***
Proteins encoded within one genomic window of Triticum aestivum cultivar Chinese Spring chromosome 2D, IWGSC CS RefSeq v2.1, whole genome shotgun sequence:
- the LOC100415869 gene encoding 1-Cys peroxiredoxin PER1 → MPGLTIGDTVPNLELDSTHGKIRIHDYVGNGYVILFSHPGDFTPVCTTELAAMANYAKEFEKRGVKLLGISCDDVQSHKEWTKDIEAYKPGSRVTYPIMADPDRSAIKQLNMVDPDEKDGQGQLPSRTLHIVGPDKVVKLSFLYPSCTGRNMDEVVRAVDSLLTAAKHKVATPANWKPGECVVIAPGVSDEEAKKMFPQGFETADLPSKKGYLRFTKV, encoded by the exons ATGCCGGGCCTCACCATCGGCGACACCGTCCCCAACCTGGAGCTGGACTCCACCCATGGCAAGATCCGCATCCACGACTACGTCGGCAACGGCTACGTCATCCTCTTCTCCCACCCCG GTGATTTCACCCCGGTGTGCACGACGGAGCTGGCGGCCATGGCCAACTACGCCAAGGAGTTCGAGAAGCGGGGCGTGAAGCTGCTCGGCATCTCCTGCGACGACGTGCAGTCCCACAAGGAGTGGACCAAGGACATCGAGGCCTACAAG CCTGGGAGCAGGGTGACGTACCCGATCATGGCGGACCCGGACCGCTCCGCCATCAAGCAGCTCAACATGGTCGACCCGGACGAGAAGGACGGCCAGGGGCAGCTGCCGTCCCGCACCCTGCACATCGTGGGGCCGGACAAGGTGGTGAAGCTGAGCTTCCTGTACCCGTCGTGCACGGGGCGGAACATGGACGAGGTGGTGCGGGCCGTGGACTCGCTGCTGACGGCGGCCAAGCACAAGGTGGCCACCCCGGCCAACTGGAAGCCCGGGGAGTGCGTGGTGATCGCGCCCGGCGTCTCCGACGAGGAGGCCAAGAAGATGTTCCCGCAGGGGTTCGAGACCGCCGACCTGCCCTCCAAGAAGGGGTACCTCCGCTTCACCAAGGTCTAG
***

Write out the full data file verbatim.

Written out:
Proteins encoded within one genomic window of Triticum aestivum cultivar Chinese Spring chromosome 2D, IWGSC CS RefSeq v2.1, whole genome shotgun sequence:
- the LOC100415869 gene encoding 1-Cys peroxiredoxin PER1 → MPGLTIGDTVPNLELDSTHGKIRIHDYVGNGYVILFSHPGDFTPVCTTELAAMANYAKEFEKRGVKLLGISCDDVQSHKEWTKDIEAYKPGSRVTYPIMADPDRSAIKQLNMVDPDEKDGQGQLPSRTLHIVGPDKVVKLSFLYPSCTGRNMDEVVRAVDSLLTAAKHKVATPANWKPGECVVIAPGVSDEEAKKMFPQGFETADLPSKKGYLRFTKV, encoded by the exons ATGCCGGGCCTCACCATCGGCGACACCGTCCCCAACCTGGAGCTGGACTCCACCCATGGCAAGATCCGCATCCACGACTACGTCGGCAACGGCTACGTCATCCTCTTCTCCCACCCCG GTGATTTCACCCCGGTGTGCACGACGGAGCTGGCGGCCATGGCCAACTACGCCAAGGAGTTCGAGAAGCGGGGCGTGAAGCTGCTCGGCATCTCCTGCGACGACGTGCAGTCCCACAAGGAGTGGACCAAGGACATCGAGGCCTACAAG CCTGGGAGCAGGGTGACGTACCCGATCATGGCGGACCCGGACCGCTCCGCCATCAAGCAGCTCAACATGGTCGACCCGGACGAGAAGGACGGCCAGGGGCAGCTGCCGTCCCGCACCCTGCACATCGTGGGGCCGGACAAGGTGGTGAAGCTGAGCTTCCTGTACCCGTCGTGCACGGGGCGGAACATGGACGAGGTGGTGCGGGCCGTGGACTCGCTGCTGACGGCGGCCAAGCACAAGGTGGCCACCCCGGCCAACTGGAAGCCCGGGGAGTGCGTGGTGATCGCGCCCGGCGTCTCCGACGAGGAGGCCAAGAAGATGTTCCCGCAGGGGTTCGAGACCGCCGACCTGCCCTCCAAGAAGGGGTACCTCCGCTTCACCAAGGTCTAG